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Decks to expect at WCQ: European Championship 2016

16.07.2016 | 11:33 |

As the World Championship Qualifier season slowly comes to an end, the biggest and most competitive event of the European tournament scene is going down this weekend here in Berlin. Players from all over Europe travelled to Berlin to fight for the title of European Champion and a World Championship invite. The metagame is very stable at the moment with only a few alterations in card choices and Side Decks. Past events showed that the European metagame is always different than the one in the United States. Here’s a look at the decks you should expect:

Domain[abstand]
Last weekend NAWCQ set the pace und usually serves as a reliable indicator of what to expect at this event. Even though Phantom Knight Burning Abyss decks took almost one third of the Top 64 spots Monarch ended up being victorious. To the surprise of many it was the Domain version that won, which was widely considered as being subpar. Looking back at the event it is not surprising anymore as [domain] is still a very powerful card against [dante] and the likes.
[abstand]Beatrice[abstand]
Burning Abyss, originally released in 2014, is still a strong contender in today’s metagame. Thanks to the Phantom Knight engine and [beatrice] the deck is still very consistent and explosive as well. The deck has changed yet again and it’s the versatility that keeps it on top. In the United States the deck took up one third of the top spots at NAWCQ. Duelists will be warned and come prepared, if not in their Main Deck than at least in their Side Decks. Their biggest threat is definitely Monarchs. Basically, there are two different variants of the deck. Some are trying to ride [domain] to victory while others added an Extra Deck strategy. Both options have their strengths and weaknesses and are depended on the local metagame. So it is a guessing game which strategy will be superior for this event.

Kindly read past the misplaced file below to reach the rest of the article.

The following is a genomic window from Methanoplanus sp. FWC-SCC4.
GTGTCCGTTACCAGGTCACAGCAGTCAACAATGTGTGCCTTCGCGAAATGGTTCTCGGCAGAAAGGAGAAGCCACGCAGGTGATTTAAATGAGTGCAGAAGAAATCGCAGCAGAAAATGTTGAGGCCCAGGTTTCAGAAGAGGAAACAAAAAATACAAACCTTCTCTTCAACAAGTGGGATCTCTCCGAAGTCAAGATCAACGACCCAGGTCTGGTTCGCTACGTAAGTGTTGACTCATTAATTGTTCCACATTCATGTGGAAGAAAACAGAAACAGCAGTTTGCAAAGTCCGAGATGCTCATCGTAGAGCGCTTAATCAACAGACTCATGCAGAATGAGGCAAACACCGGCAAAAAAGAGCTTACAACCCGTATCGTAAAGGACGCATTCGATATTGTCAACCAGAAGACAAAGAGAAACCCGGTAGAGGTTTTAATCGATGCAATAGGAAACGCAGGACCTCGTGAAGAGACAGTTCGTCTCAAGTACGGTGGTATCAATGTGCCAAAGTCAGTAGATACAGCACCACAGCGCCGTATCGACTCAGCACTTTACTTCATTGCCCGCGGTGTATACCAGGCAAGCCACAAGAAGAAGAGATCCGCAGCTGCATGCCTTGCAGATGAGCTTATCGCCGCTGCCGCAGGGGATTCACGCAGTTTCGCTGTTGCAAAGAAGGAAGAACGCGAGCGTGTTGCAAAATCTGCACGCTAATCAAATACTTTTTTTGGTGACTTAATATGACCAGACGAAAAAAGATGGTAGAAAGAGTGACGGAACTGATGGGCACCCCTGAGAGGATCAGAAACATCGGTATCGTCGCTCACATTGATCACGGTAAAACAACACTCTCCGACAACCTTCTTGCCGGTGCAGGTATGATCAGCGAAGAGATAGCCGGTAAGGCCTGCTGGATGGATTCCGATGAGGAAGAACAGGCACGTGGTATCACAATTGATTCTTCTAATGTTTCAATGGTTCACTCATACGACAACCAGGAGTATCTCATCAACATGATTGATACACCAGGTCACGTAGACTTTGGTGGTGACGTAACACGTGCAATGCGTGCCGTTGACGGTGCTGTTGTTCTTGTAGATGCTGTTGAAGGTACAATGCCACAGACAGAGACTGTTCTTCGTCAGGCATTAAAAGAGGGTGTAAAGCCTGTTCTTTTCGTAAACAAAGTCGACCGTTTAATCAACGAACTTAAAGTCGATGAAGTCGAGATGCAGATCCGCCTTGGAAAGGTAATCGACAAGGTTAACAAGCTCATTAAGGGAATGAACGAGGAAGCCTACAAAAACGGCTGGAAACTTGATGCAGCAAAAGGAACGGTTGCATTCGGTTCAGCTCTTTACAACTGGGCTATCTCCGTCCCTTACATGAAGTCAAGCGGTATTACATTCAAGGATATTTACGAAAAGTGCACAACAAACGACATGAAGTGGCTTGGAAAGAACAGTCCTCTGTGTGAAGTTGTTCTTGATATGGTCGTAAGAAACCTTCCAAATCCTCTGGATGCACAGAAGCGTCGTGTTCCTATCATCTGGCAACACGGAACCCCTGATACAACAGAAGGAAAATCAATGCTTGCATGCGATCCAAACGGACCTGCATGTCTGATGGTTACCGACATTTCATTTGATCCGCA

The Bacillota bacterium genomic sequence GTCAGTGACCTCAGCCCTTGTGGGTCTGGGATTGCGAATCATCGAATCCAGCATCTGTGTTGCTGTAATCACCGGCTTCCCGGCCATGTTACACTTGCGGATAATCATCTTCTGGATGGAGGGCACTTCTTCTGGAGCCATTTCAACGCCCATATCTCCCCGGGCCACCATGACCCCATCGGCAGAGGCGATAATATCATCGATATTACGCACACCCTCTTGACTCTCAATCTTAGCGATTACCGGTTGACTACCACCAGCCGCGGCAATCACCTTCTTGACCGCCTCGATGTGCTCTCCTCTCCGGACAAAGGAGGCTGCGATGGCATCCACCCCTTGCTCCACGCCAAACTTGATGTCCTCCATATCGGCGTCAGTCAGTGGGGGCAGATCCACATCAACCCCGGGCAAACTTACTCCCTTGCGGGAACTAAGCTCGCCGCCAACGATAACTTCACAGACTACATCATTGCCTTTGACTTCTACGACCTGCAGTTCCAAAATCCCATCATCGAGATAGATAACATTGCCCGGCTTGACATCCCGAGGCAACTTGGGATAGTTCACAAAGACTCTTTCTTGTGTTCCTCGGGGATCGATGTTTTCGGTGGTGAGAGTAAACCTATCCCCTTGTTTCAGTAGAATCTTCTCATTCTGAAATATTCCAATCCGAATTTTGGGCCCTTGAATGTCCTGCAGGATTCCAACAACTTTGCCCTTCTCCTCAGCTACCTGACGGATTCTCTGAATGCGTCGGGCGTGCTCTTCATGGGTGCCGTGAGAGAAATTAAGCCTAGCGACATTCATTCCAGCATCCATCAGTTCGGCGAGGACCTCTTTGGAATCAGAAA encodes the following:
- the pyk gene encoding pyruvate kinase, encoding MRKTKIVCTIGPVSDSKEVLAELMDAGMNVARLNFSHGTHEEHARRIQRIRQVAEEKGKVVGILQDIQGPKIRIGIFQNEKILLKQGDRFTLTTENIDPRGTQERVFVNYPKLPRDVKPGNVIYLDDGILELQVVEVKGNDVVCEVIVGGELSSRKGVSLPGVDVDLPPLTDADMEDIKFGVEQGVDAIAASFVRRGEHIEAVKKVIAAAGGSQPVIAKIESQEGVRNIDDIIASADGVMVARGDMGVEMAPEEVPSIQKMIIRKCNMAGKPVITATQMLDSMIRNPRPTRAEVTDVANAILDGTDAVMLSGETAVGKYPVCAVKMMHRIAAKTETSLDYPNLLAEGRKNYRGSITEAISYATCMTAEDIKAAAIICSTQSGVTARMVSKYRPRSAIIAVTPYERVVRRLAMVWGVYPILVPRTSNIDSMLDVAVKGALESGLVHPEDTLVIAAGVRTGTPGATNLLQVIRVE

[abstand]bunbuku[abstand]
Until spring the Pendulum engine was superior. The deck could spam crazy fields and hardly ever run out of resources. The deck has lost steam lately, but Duelists tried to innovate and came up with a new “old” strategy. They included the Majespecter engine to the deck making it a lot more consistent. The deck even won a few National Championships. We’ll see how many players dare to try this.
[abstand]Island[abstand]
Kozmo is a proven strategy. The deck also benefited a lot from [bosh] and [shvi] receiving strong support cards. Especially [fk island] turned out to perfectly fit into the deck. Still, it couldn’t really rise to power. The deck won a few smaller National Championships even though it was the second most played deck in the Top Cut. When I talk to players they often complain about unplayable hands. It seems like the deck lacks consistency. Going into a long event like the WCQ: European Championship this is a big drawback.
[abstand]Demise[abstand]
In this metagame there is very little room for rogue decks. Since the best decks are very different in their strategy it is very hard to build a stun deck that works fine. Stun decks are only successful in predictable environments. Qliphort pop up every now and then making best use of [cod]. The deck runs nearly every floodgate available and only a very low monster count. Be assured that we will keep an eye on any rogue deck that is doing well at this event, either here at written coverage or on our live stream on Twitch. Stay tuned for all the action in Berlin!